It’s tempting to think that the genesis for the bleak Polish film Cold War came when director Pawel Pawlikowski picked up a copy of Theodor Adorno’s The Culture Industry, read Chapter 1, “On The Fetish Character of Music and the Regression of Listening,” struck his forehead with his fist and said, “I’m going to make a film of this!” But there’s more to the film than just its trenchant commentary on the ruinous uses of folk music and cultural heritage by the Soviets. The movie also has much to say about the problems with authenticity, cultural heritage, and what Louis Althusser called “our imagined relationship to the real conditions of our existence.”
The title alone is a hint of things to come. Not only is the film set in a very cold climate—snow-covered Poland—but the term serves as a metaphor for several other themes in the story. Cold War begins in 1948, when Wiktor, a pianist and composer, is touring rural Poland to record folk songs for an unspecified purpose for the state. “This is the kind of music that any drunk in my village sings,” moans his driver, but Wiktor and his companion, Irina, are clearly enamored of their ethnographic work, which calls to mind that of Alan Lomax, who traveled America collecting and recording traditional folk and blues music in the late 1930s and early 1940s, in part to preserve and archive it in the Library of Congress. Soon, however, they are asked to assemble a group of Polish musicians and dancers in order to go one step further: their role is to put together a troupe of performers, for some kind of state project. It is here Wiktor meets Zula, a young woman whom Irina calls “a bit of a con artist.” In a story that is as old as the hills in popular music (and in the rest of society) he falls for her, in part because she is the prettiest girl in the room, but also, perhaps, because she is slightly edgy: she’s on probation for (possibly) killing her father, whom, she tells Wiktor bitterly, “mistook me for my mother.”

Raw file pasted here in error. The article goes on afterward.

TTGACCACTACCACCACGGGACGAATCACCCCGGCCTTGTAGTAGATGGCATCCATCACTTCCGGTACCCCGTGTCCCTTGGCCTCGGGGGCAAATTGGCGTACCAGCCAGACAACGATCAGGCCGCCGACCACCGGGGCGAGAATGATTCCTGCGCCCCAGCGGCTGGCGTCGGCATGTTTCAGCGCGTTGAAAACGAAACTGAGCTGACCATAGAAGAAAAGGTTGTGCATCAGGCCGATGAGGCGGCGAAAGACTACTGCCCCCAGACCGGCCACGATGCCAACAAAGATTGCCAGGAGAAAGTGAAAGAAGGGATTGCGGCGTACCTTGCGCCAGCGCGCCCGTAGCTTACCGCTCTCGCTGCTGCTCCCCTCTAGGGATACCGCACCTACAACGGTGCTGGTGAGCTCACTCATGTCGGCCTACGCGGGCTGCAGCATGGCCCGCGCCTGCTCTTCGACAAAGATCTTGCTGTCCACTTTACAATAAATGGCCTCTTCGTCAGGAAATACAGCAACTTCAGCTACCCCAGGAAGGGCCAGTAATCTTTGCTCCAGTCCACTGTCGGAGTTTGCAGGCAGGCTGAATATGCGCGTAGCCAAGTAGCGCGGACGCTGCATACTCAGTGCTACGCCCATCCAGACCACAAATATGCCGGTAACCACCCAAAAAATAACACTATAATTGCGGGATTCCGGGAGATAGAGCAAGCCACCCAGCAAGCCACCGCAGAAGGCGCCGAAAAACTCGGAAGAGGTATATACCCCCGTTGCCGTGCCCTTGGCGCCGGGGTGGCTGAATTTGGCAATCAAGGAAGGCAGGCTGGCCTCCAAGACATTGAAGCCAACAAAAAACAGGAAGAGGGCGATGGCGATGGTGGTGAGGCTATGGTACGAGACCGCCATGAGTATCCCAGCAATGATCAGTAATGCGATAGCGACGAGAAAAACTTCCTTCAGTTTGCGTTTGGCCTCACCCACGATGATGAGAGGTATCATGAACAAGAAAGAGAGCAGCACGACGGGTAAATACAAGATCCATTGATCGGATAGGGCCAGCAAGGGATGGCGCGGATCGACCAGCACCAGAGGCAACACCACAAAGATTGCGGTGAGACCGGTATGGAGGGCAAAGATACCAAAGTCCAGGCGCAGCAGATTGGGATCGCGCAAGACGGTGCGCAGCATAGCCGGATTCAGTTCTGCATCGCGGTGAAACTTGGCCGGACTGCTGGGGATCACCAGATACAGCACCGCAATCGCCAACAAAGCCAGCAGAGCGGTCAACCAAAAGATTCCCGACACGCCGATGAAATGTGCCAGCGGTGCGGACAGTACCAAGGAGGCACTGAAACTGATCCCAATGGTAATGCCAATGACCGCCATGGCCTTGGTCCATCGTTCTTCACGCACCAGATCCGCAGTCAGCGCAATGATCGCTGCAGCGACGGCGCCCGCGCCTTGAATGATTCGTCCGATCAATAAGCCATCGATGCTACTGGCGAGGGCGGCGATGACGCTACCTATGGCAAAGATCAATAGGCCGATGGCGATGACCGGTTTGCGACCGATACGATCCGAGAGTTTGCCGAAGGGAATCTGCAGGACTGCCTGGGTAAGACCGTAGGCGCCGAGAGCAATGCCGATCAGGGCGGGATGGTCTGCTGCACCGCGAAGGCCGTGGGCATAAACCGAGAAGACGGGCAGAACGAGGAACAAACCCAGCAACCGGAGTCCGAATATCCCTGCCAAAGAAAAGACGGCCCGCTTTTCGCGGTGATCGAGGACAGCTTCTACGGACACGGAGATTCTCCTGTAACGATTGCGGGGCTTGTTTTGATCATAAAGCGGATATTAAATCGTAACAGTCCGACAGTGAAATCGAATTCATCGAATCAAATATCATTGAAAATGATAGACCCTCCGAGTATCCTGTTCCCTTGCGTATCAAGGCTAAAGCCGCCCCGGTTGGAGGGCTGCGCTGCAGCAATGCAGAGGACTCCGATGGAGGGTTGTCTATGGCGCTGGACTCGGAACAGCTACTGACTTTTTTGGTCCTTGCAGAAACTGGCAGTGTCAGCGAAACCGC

Zula’s psychic damage and the subtle appeal it has for men like Wiktor is a surprisingly contemporary aspect of this film: a sexually traumatized woman hooking up with a more powerful—or at least more socially mobile—man who is attracted to that trauma. The rest of the story is both old and new. Wiktor defects, followed by Zula; eventually he makes a record with her in Paris, but their relationship falls apart in direct proportion to how far their music veers from its original roots. Actually, its “original roots” have been compromised from the start: the song that Zula sings in order to get chosen for the folk group is one she says she heard in a cheesy Russian film about love (according to Vulture, it is from a 1934 film called, “Jolly Fellows”). Ultimately, she wins her place in the troupe by singing a folk song called ‘Two Hearts.” By the end of the movie, the song will have gone through four iterations, from Slavic folk song-turned-national anthem to French chanson, much in the style of Claudine Longet.